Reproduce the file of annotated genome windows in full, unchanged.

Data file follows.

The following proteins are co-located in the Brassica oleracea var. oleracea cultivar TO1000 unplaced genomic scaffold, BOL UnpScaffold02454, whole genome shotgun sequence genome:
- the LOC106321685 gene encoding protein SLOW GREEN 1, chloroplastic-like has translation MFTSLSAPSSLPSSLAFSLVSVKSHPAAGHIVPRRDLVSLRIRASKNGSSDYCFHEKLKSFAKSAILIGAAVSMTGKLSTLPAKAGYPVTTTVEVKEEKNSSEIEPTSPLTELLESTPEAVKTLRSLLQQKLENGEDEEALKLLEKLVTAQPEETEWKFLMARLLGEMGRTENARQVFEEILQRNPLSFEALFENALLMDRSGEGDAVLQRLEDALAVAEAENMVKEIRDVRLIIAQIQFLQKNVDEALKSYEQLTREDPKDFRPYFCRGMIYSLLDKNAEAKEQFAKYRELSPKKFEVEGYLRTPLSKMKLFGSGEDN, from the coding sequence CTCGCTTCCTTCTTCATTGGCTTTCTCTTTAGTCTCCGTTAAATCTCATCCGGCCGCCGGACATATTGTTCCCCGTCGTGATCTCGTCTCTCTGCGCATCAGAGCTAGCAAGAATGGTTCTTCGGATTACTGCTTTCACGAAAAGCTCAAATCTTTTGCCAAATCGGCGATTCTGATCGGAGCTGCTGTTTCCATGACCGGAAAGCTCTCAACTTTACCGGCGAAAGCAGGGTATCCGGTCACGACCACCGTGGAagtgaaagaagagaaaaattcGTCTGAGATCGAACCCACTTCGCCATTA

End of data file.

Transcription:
The following proteins are co-located in the Brassica oleracea var. oleracea cultivar TO1000 unplaced genomic scaffold, BOL UnpScaffold02454, whole genome shotgun sequence genome:
- the LOC106321685 gene encoding protein SLOW GREEN 1, chloroplastic-like has translation MFTSLSAPSSLPSSLAFSLVSVKSHPAAGHIVPRRDLVSLRIRASKNGSSDYCFHEKLKSFAKSAILIGAAVSMTGKLSTLPAKAGYPVTTTVEVKEEKNSSEIEPTSPLTELLESTPEAVKTLRSLLQQKLENGEDEEALKLLEKLVTAQPEETEWKFLMARLLGEMGRTENARQVFEEILQRNPLSFEALFENALLMDRSGEGDAVLQRLEDALAVAEAENMVKEIRDVRLIIAQIQFLQKNVDEALKSYEQLTREDPKDFRPYFCRGMIYSLLDKNAEAKEQFAKYRELSPKKFEVEGYLRTPLSKMKLFGSGEDN, from the coding sequence CTCGCTTCCTTCTTCATTGGCTTTCTCTTTAGTCTCCGTTAAATCTCATCCGGCCGCCGGACATATTGTTCCCCGTCGTGATCTCGTCTCTCTGCGCATCAGAGCTAGCAAGAATGGTTCTTCGGATTACTGCTTTCACGAAAAGCTCAAATCTTTTGCCAAATCGGCGATTCTGATCGGAGCTGCTGTTTCCATGACCGGAAAGCTCTCAACTTTACCGGCGAAAGCAGGGTATCCGGTCACGACCACCGTGGAagtgaaagaagagaaaaattcGTCTGAGATCGAACCCACTTCGCCATTA